Bassett Healthcare Network’s fourth annual “Valentine’s Soiree” on Saturday, Feb. 8 raised more than $250,000, which will support Bassett Medical Center’s medical education program.
Bassett Medical Education Director and retired attending physician Dr. James Dalton was honored at the event.
“It was really an honor and very humbling,” Dalton said. “I appreciate what so many of my colleagues, doctors, nurses and administrators do to try to make us a better place. For me to get recognized was really very nice.”
Exactly what the $250,000 will go toward is still being determined, Dalton said. The money was raised through donations from people in the community, alumni of the residency programs and likely patients and friends in the area, he said.
He said three possible areas of focus are education in community medicine, communication and humanism. He said faculty would be welcome to put in proposals for ideas they have that may need some funding to get off the ground.
“We would ask our faculty to come up with creative ideas where they might be able to use those funds to either train themselves or take time away from their other clinical activities to work on developing a curriculum in one or the other of those areas and apply it, present it and include it in the curriculum we have for our residents or our students,” Dalton said.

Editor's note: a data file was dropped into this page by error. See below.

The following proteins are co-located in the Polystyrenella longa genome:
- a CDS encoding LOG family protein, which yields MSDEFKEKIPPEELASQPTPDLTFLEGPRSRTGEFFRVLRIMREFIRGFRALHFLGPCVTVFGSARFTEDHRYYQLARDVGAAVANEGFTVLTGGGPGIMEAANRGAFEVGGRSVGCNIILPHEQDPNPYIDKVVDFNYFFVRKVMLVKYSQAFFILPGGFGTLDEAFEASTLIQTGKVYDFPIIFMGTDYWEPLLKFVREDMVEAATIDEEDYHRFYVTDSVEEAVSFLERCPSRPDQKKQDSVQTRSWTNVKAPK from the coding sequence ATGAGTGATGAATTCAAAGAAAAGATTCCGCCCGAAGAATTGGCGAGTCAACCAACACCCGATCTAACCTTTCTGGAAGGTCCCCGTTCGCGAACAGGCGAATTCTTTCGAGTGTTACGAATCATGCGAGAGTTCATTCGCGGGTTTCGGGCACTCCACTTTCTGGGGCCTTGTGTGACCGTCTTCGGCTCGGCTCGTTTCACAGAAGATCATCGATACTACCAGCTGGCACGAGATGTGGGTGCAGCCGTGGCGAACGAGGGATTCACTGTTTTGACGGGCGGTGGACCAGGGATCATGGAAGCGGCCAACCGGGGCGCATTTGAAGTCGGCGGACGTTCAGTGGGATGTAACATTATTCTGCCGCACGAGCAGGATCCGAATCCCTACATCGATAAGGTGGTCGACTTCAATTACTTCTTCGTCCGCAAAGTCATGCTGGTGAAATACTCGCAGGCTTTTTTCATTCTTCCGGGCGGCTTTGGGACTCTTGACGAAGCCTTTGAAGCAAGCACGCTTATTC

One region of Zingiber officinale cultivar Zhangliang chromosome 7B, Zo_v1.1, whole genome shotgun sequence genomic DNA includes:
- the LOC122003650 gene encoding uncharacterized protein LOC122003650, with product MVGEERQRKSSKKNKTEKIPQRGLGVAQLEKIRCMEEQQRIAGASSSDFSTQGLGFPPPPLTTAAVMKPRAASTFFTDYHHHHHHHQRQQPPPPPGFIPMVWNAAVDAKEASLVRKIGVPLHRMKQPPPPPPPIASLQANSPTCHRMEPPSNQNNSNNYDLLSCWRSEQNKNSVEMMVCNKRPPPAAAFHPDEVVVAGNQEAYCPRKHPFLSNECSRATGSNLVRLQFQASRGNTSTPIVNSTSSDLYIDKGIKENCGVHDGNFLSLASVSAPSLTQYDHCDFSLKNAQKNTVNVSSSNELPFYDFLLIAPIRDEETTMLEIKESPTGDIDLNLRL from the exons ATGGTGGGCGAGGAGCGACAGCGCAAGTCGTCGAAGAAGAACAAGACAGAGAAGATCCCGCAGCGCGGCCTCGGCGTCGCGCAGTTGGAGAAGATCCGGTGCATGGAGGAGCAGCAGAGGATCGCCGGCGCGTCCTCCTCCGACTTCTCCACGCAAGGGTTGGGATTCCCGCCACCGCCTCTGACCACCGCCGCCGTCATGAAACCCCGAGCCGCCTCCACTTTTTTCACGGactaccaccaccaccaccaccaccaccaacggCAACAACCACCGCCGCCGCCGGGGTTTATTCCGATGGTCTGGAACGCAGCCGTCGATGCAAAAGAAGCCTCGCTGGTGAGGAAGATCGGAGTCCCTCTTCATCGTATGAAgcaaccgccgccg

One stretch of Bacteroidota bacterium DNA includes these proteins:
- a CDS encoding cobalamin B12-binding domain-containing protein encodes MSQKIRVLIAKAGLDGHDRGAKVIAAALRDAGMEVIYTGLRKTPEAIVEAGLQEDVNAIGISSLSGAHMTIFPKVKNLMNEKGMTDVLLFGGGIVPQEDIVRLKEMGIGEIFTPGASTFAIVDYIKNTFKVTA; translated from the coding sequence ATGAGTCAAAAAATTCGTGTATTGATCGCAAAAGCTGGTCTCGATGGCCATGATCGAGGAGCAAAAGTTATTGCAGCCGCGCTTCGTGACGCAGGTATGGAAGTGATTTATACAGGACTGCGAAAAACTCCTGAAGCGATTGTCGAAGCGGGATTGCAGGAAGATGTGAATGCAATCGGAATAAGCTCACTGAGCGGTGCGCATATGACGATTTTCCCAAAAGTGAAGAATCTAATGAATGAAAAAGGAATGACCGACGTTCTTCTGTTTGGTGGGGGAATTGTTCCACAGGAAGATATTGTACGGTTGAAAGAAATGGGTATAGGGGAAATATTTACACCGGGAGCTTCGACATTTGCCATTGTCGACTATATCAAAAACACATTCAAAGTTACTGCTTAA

The medical education program at Bassett is at least 80 years old, Dalton said.
“It’s part of our fabric of what we do,” Dalton said. “But we don’t have unlimited resources to do that training, so having some funds and some resources to be creative and to add some of the important things like more training in communication and what it means to be a physician in a community like this is a real gift. And that’s what we intend to do with this. We do all the nuts and bolts pretty well of teaching medicine and this will give us the ability to add a little extra to that.”
Humanism in medicine involves taking a holistic approach to care, he said.
“It’s the understanding of the whole person that we take care of,” Dalton said. “Not looking at people as a constellation of diseases and different parts of physiology, but looking at them as a whole, as people who have hearts and souls and families and they live in a community and do things that have nothing to do with us, but have everything to do with being humans.”
This, he said, is especially important given the closeness of the communities that Bassett medical professionals serve. Here, physicians may often see their patients at the grocery store or their kids may play sports together, he said, which doesn’t allow for the anonymity that physicians in larger cities may have.
“This is a place where I think learning about how your patients are people who live in a community and with their family and with other families is ... if you’re doing it right, I think that’s what you teach when you teach what medicine about,” Dalton said. “It’s more than about teaching the science and biology. It’s about teaching the humanity. Those are the kinds of things I hope we can expand upon. It’s always been something I think we do well and maybe a little differently than some places, here at Bassett.”
Shweta Karikehalli, staff writer, can be reached at firstname.lastname@example.org or 607-441-7221. Follow her @DS_ShwetaK on Twitter.